United Airlines workers in its Dearborn reservation center, Metro Airport and elsewhere are preparing to strike if a bankruptcy judge in Chicago lets the carrier kill current contracts in favor of lower pay and benefits.
Meanwhile, the airline and its mechanics union reached a tentative agreement on a new 5-year contract Monday night, moving United a step closer to securing the companywide labor concessions it seeks in order to exit bankruptcy.
The union that represents agents at the reservation center told employees to pack their belongings and be ready to walk off the job immediately.
Employees also will be ready to walk off the job at Metro Airport, said Stephen Gordon, president of Romulus-based Local 141 of the International Association of Machinists and Aerospace Workers.
The airline employs about 630 people at the reservation center in Dearborn and at Detroit Metro Airport, United spokesman David Dimmer told the Free Press on Monday.
"We are working to a consensual resolution," Dimmer said.
The airline, which operates out of the Smith Terminal, runs between 20 and 30 flights out of Metro Airport a day. In March, the airline handled nearly 2% of the passengers at Metro Airport.
"We will do every single thing in our power to preserve our jobs, our pensions and our health care. Whatever it takes, we will do. It's not a threat, it's a reality," Gordon said.
The machinists, the Aircraft Mechanics Fraternal Association and the Association of Flight Attendants said they would strike if United breaks the contracts.
The machinists are still negotiating with the company.
Other airlines are not required to accommodate passengers of an airline that is experiencing a strike, said David Stempler, president of the Air Travelers Association.
The mechanics union deal was announced as a federal bankruptcy court trial on United's proposal to unilaterally impose lower wages and benefits moved into its final days.
It would give United the $96 million in annual wage and benefit cuts it was seeking from the Aircraft Mechanics Fraternal Association, union spokesman Terry O'Rourke said late Monday.
The agreement has yet to be ratified by the 7,000 mechanics at United. They rejected the last tentative agreement in January, with 57% voting no.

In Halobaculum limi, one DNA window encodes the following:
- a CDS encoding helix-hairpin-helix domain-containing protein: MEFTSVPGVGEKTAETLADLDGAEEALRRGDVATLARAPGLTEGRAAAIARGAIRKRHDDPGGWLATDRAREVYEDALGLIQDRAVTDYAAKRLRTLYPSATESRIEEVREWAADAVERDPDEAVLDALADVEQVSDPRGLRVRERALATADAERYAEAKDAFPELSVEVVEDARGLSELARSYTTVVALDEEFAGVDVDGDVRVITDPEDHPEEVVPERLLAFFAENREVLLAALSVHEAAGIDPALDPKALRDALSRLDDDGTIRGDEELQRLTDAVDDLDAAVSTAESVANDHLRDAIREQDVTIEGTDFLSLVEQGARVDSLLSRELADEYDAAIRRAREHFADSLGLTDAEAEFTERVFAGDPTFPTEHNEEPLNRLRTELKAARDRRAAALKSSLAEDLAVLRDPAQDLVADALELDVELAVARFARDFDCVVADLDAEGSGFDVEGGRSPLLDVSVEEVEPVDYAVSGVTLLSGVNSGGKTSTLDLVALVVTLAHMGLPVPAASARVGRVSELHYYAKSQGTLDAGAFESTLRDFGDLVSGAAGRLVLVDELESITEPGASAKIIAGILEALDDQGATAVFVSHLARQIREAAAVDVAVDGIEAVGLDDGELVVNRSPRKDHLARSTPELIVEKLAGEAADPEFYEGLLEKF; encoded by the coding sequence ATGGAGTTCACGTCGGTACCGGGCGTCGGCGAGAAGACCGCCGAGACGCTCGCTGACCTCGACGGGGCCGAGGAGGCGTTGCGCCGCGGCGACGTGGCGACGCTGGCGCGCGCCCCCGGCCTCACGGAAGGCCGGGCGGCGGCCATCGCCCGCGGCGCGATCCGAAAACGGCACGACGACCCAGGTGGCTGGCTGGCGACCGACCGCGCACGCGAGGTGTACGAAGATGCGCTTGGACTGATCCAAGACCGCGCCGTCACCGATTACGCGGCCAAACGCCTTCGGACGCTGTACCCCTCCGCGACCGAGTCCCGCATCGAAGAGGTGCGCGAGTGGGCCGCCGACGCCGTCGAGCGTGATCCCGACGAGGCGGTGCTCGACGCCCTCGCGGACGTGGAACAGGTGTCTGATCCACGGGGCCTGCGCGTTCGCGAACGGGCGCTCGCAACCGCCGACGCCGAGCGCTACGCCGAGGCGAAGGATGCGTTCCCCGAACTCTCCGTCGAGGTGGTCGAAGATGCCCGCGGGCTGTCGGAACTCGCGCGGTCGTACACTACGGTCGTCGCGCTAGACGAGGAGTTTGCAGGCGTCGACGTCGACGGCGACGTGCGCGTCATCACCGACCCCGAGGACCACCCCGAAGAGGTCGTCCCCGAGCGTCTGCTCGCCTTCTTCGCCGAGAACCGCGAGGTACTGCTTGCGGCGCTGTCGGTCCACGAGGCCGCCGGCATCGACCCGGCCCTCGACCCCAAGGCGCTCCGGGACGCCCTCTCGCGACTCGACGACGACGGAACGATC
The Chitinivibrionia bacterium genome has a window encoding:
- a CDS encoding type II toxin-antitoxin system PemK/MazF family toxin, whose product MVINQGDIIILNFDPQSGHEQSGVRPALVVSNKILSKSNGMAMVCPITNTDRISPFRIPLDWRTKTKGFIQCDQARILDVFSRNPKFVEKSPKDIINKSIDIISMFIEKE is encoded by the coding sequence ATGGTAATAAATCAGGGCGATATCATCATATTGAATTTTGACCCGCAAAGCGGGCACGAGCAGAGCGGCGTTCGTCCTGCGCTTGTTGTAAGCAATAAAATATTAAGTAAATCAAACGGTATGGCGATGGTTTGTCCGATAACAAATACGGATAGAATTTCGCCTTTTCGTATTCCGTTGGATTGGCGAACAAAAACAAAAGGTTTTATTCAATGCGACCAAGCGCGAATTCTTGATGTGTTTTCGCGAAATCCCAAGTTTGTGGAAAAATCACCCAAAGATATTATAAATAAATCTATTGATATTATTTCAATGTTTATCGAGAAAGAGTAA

The results of the new ratification vote will be released May 31, the union said.
"It's not something to celebrate," O'Rourke said of the agreement. "We are under the coercion of the bankruptcy court process, and we made the best of bad choices."
United officials did not immediately return calls for comment Monday night.
The company and unions are trying to wrap up deals before Judge Eugene Wedoff rules on United's motion to replace existing contracts with lower pay and benefits.
United finished presenting its case on Monday, and Wedoff scheduled closing arguments in the trial for Thursday. It is unclear whether a ruling would come immediately afterward.United is seeking annual wage and benefit cuts totaling $176 million from machinists and $96 million from mechanics as part of targeted labor savings of $700 million yearly.
It says it needs the second round of cutbacks in two years so it can persuade banks to lend it $2 billion to help it leave Chapter 11 bankruptcy.
Michael Dingboom, United's director of financial planning, testified that the company is likely to violate its bankruptcy lenders' monthly financial requirements by August if it doesn't get the sought-for labor cuts.
That violation would require United to obtain a waiver from the banks in order to retain its interim bankruptcy financing.
Dingboom also said that while the price of oil has declined recently, fuel prices remain volatile and the company can't count on lasting financial benefits from an improvement in that category alone.
Despite signals from both the mechanics' and machinists' unions last week that tentative settlements were close, no agreements had been announced by mid-afternoon.
Members of the Aircraft Mechanics Fraternal Association voted 59 percent to 41 percent to accept a five-year pact entailing $96 million in annual reductions and 3.9 percent pay cuts, among other...